The pandemic has highlighted the need for manufacturing to accelerate digital transformation to avoid future disruptions.

By Paulo de Matos, chief product officer at SYSPRO

The need for digital transformation in manufacturing became undeniable during the global COVID-19 pandemic. Nearly half (47%) of manufacturing businesses were unable to function due to operational dependence on on-premises systems and 60% were affected by supply chain disruptions, according to a December 2020 survey of manufacturing leaders from SYSPRO. The study also found many manufacturers are considering new approaches to avoid future disruptions: 42% plan to re-shore manufacturing operations to gain efficiencies, and 29% are pursuing cloud-technologies to increase flexibility.  Further, 56% are investigating dual sourcing, a move that improves resiliency, but also adds a great deal of complexity to supply chain operations and typically requires real-time business intelligence to run efficiently.

The global COVID-19 pandemic seriously disrupted manufacturing operations and supply chains, according to a December 2020 survey.
The global COVID-19 pandemic seriously disrupted manufacturing operations and supply chains, according to a December 2020 survey.
Some of the measures manufacturers are evaluating and taking to avoid future disruptions, according to a December 2020 survey.
Some of the measures manufacturers are evaluating and taking to avoid future disruptions, according to a December 2020 survey.

It’s clear that manufacturers who have not yet embarked on their digital transformation must do so now. But digital transformation is not a quick process. At its highest level, it is the integration of digital technology into nearly all of an organization’s operations, with the goal of increasing operational nimbleness and efficiency, and empowering management with deep insights for better decision-making. That’s a massive undertaking and given how quickly technology is advancing, it will likely continue to evolve. So it’s critical for manufacturers to ensure that their core systems are flexible and future-proofed so they can integrate and interoperate with whatever innovations emerge in the coming years.

Laying the groundwork for digital transformation

The pandemic made manufacturers realize that engagement and connectivity in real time between suppliers and customers have never been more important. Digital transformation – particularly cloud-based approaches – can provide these capabilities, but technologists need a solid, integrated digital foundation on which to build before an organization can implement smart factory technologies such as automated equipment monitoring, factory digital twin and real-time asset tracking. And for manufacturing, a large piece of that foundation is the enterprise resource planning (ERP) platform.

Organizations rely on their ERP platforms to provide visibility into core financial and business processes to provide a clear and holistic view of activities, so the leadership team can understand exactly how their operations are tracking toward objectives. A well-architected ERP solution can advance manufacturers’ digital transformation on their own by providing systems that address remote workforce enablement, automation of business processes, the handling of procurement and sourcing policy changes, and analytics in real-time to support guided decision-making. But a modern, cloud ERP purpose-built for manufacturing can do far more, easily integrating with new, smart factory technologies such as artificial intelligence (AI) and internet of things (IoT) devices to provide contextual information in real-time, when and where it’s needed.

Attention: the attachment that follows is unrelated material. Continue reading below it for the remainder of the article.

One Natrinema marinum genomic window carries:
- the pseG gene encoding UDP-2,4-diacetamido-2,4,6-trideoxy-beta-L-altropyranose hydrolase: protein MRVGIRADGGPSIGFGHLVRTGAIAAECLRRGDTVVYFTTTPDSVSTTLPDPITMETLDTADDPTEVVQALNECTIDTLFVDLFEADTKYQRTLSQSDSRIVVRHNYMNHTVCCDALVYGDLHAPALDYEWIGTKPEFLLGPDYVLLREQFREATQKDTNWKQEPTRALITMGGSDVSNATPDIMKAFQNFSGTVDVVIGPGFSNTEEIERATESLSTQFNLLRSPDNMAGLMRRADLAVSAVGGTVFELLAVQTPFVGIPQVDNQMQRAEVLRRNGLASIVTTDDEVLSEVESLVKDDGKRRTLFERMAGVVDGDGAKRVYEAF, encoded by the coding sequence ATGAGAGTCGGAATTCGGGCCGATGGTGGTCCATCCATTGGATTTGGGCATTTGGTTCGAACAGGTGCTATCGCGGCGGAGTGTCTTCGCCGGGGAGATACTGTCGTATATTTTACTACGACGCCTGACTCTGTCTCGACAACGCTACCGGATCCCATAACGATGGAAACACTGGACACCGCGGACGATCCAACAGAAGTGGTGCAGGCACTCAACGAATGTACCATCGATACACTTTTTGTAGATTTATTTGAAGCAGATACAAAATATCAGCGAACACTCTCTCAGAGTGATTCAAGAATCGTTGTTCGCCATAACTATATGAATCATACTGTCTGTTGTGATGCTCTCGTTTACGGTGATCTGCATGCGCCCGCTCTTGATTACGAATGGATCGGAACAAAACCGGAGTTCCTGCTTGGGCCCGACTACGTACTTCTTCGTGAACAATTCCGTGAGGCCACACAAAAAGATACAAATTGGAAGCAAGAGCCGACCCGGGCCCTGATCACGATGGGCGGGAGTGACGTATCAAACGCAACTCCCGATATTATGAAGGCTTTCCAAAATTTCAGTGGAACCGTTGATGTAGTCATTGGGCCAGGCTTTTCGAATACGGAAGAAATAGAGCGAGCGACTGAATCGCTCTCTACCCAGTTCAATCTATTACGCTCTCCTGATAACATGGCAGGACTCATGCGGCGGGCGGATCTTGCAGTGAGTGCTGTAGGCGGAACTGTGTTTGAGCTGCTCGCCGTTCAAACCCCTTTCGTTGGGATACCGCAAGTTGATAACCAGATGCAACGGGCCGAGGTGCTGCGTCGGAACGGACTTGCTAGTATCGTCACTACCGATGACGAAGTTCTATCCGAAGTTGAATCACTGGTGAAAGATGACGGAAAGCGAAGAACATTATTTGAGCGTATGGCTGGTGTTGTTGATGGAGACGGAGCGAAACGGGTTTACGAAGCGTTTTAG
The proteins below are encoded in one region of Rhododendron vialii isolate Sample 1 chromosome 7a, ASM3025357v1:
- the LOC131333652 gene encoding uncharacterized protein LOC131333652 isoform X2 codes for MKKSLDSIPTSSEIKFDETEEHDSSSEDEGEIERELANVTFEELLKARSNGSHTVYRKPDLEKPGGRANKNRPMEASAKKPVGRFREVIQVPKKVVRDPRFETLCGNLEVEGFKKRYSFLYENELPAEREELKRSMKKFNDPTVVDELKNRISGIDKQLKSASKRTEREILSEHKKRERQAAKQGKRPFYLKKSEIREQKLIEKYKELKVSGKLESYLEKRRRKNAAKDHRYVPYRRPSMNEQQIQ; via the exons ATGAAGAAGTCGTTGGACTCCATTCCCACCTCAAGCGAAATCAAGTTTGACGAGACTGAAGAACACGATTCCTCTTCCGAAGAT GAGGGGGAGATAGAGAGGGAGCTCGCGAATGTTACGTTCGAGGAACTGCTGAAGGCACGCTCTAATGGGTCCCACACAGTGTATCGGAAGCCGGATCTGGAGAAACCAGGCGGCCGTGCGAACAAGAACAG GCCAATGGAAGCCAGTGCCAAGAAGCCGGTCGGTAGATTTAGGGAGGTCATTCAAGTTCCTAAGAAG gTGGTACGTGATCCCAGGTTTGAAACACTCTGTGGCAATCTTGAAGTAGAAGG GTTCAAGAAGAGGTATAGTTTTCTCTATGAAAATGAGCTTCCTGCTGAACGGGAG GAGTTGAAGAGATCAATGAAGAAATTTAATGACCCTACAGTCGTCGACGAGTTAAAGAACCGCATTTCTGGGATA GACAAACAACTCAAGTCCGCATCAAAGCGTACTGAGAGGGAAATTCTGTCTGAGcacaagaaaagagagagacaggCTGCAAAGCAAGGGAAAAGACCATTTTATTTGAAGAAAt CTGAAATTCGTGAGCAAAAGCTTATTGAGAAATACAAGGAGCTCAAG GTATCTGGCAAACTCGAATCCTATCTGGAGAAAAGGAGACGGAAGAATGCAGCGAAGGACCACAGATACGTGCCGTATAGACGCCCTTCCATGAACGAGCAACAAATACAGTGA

Take it step by step

Along with an adaptable, cloud ERP foundation, manufacturers must find a strong systems integration partner to help guide the organization in its journey. This can be a multi-year, ongoing process, so the partner needs a a deep understanding not just of manufacturing in general, but of a company’s particular industry as well. The government and safety regulations associated with the Food & Beverage industry are very different from those in Electronics or Med Tech, for example, so industry expertise is a valuable accelerator.

Manufacturers shouldn’t try to do everything at once. First, IT and business managers should collaborate to identify where digital transformation could have the largest impact. Then, implement a pilot project on which to expand once it has proven its value. Whatever the need, an organization should start small and make sure that these new technologies are hooked into its ERP, so it continues to act as a single version of the truth for decision-making.

Finally, leadership shouldn’t neglect the cultural changes that will be required for digital transformation. Team members need to hear from the very top how processes will change, why they are changing, and how these changes will benefit employees, customers, partners and the company as a whole. It’s not a one-and-done effort either. Communication about the upcoming changes should come early and often.

The COVID-19 pandemic has been a catastrophic event. Nevertheless, manufacturers can come out of it stronger and better prepared to meet future challenges. By taking the lessons of the pandemic to heart, organizations who have been slow to start their digital transformation journeys have new incentives to begin. And as long as they first build a strong digital foundation, work with a knowledgeable partner and take a long-term view, the entire industry will be better for it.

paolo dematos syrpro
Paulo de Matos

Paulo de Matos has more than 24 years of experience in ERP, serving in a number of business development and product management roles prior to becoming SYRPRO’s CPO.